On October 18 1986, Madonna appeared on the cover NO.1 magazine (UK), to promote Shanghai Surprise.
On October 2 1986, Madonna’s True Blue music video premiered on BBC1-TV’s Top Of The Pops. The video was directed by James Foley and shot in early September (1986) in New York.
Two of Madonna’s closest friends (at the time), Erika Belle and Debi Mazar, appeared in the video.
A second video for True Blue (which does not include Madonna) was shown on MTV in the USA. The second video was the winner of Madonna’s ‘Make My Video’ Contest. The winners (Angel Gracia and Cliff Guest) were flown to MTV’s New York studio where Madonna presented them a $25,000 check live on MTV.
On September 5 1986, Madonna was honoured with the Video Vanguard Award for her visionary videos at the 3rd annual MTV Video Music Awards at the Palladium in New York City.
Madonna found immense popularity by pushing the boundaries of lyrical content in mainstream popular music and imagery in her music videos, which became a fixture on MTV. Her videos depicted controversial subjects such as teen pregnancy, racism, religion, sex and violence. She received the Video Vanguard Award for her contributions to the world of music video.
On August 29 1986, Shanghai Surprise was released in the USA in 400 theatres. The film starred Madonna and Sean Penn and made $2.3 million against a budget of $17 million.
On August 9 1986, Madonna’s Papa Don’t Preach reached #1 on the Billboard Hot 100 Single Sales chart.
Pictured above is the promotional countertop stand used at retail to display and sell the 7″ single for Papa Don’t Preach.
On July 12 1986, Madonna’s third album, True Blue, debuted at #1 on the UK Albums Chart.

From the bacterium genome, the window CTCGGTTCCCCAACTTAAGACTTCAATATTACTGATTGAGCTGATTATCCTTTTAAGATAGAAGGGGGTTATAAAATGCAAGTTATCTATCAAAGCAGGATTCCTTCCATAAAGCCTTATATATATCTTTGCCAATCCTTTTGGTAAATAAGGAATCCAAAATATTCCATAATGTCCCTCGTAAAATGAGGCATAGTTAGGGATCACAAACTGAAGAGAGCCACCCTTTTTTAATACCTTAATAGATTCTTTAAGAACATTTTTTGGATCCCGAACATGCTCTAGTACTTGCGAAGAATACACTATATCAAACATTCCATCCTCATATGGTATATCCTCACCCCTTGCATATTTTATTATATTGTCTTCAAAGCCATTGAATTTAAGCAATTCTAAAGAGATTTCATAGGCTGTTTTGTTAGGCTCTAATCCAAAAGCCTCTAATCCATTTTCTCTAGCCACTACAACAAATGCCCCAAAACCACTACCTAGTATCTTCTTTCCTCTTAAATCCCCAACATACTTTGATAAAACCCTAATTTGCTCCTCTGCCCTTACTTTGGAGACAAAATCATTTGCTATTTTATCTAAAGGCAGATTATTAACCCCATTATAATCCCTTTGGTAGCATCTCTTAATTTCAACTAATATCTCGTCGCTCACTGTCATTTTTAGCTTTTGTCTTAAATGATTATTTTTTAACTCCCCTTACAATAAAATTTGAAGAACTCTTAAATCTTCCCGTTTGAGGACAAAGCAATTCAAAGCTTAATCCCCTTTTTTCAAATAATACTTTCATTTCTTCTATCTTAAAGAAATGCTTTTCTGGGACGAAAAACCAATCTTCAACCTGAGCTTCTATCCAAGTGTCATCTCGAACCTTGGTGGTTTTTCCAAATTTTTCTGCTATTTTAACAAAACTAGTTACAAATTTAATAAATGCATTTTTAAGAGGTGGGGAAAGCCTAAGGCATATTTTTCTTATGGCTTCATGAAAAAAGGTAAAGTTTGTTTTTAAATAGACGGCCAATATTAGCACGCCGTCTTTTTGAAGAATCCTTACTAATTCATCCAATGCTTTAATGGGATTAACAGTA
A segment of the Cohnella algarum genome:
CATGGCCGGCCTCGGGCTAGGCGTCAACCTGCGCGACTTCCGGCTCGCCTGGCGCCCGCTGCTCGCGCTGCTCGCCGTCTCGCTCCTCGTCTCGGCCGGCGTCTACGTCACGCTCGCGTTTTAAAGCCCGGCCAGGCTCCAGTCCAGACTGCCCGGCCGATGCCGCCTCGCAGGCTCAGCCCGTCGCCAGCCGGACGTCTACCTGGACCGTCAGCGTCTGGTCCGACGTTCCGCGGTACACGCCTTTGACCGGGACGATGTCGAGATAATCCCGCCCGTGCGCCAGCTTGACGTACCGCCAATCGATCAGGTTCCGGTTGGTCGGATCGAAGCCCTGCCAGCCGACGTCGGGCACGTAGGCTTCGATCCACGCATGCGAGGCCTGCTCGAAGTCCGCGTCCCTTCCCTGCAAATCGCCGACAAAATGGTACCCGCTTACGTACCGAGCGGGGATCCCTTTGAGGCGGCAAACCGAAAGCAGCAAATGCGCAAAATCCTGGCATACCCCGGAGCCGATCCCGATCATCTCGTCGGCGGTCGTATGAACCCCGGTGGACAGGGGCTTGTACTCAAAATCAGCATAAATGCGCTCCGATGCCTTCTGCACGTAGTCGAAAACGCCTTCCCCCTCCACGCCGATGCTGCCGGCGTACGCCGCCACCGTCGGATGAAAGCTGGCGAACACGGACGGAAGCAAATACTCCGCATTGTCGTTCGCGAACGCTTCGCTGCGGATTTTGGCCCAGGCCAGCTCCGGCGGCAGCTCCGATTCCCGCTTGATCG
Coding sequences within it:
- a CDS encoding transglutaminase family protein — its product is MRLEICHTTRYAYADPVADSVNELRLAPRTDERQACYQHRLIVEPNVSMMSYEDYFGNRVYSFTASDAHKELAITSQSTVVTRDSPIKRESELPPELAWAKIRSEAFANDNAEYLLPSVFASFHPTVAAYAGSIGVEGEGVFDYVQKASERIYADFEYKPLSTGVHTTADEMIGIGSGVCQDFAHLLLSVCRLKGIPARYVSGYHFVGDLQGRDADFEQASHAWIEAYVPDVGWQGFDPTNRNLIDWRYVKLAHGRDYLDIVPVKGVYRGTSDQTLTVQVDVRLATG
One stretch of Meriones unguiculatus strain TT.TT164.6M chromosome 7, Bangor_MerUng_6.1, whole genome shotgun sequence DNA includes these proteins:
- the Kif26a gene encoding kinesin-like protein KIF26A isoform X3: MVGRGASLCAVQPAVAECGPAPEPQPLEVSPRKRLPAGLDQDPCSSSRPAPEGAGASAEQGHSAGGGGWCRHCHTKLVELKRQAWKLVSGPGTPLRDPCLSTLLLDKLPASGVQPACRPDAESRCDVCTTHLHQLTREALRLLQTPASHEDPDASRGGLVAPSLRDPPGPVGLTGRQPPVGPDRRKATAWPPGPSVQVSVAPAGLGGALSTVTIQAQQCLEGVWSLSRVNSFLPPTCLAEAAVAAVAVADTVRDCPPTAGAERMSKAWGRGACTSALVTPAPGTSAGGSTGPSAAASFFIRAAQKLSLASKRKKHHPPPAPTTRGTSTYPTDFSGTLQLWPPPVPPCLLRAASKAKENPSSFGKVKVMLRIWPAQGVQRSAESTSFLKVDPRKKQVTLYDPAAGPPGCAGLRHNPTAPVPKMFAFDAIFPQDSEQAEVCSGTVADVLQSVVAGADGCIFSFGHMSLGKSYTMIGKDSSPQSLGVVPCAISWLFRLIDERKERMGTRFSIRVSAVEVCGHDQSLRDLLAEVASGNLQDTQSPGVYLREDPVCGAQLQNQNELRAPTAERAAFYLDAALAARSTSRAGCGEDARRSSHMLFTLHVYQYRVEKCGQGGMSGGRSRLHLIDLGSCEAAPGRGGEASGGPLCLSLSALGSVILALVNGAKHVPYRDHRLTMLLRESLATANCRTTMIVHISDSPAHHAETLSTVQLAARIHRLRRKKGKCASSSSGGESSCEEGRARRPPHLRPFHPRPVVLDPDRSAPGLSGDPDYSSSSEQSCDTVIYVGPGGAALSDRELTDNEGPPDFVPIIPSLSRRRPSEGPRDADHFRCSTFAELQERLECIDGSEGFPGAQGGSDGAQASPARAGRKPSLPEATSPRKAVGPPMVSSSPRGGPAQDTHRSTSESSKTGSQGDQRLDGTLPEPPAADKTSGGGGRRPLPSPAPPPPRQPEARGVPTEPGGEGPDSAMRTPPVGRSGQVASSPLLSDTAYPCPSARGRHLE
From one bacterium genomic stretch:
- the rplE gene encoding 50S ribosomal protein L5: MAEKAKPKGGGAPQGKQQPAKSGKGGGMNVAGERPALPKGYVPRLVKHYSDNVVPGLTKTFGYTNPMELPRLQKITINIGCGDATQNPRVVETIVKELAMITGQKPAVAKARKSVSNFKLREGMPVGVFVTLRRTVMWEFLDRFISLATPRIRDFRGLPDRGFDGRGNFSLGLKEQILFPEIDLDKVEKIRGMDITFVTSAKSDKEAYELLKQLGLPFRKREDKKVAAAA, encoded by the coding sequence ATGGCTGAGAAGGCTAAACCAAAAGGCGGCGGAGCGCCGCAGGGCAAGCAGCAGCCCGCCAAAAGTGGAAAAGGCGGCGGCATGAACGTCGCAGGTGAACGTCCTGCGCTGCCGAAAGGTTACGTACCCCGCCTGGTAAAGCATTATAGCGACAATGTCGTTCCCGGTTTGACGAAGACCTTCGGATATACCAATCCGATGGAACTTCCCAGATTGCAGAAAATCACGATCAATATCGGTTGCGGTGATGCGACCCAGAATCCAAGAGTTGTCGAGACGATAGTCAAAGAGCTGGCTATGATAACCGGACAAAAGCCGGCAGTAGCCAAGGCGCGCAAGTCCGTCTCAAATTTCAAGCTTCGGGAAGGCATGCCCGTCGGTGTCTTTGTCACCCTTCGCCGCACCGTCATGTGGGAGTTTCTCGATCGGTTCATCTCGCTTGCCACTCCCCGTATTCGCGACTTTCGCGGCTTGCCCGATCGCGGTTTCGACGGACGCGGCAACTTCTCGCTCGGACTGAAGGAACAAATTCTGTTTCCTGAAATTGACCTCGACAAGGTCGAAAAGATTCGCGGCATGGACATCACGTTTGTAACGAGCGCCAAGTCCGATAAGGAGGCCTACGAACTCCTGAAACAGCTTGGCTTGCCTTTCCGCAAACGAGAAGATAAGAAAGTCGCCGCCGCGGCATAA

Here’s the AllMusic review of True Blue by Stephen Thomas Erlewine:
True Blue is the album where Madonna truly became Madonna the Superstar — the endlessly ambitious, fearlessly provocative entertainer that knew how to outrage, spark debates, get good reviews — and make good music while she’s at it. To complain that True Blue is calculated is to not get Madonna — that’s a large part of what she does, and she is exceptional at it, but she also makes fine music. What’s brilliant about True Blue is that she does both here, using the music to hook in critics just as she’s baiting a mass audience with such masterstrokes as “Papa Don’t Preach,” where she defiantly states she’s keeping her baby. It’s easy to position anti-abortionism as feminism, but what’s tricky is to transcend your status as a dance-pop diva by consciously recalling classic girl-group pop (“True Blue,” “Jimmy Jimmy”) to snag the critics, while deepening the dance grooves (“Open Your Heart,” “Where’s the Party”), touching on Latin rhythms (“La Isla Bonita”), making a plea for world peace (“Love Makes the World Go Round”), and delivering a tremendous ballad that rewrites the rules of adult contemporary crossover (“Live to Tell”). It’s even harder to have the entire album play as an organic, cohesive work. Certainly, there’s some calculation behind the entire thing, but what matters is the end result, one of the great dance-pop albums, a record that demonstrates Madonna’s true skills as a songwriter, record-maker, provocateur, and entertainer through its wide reach, accomplishment, and sheer sense of fun.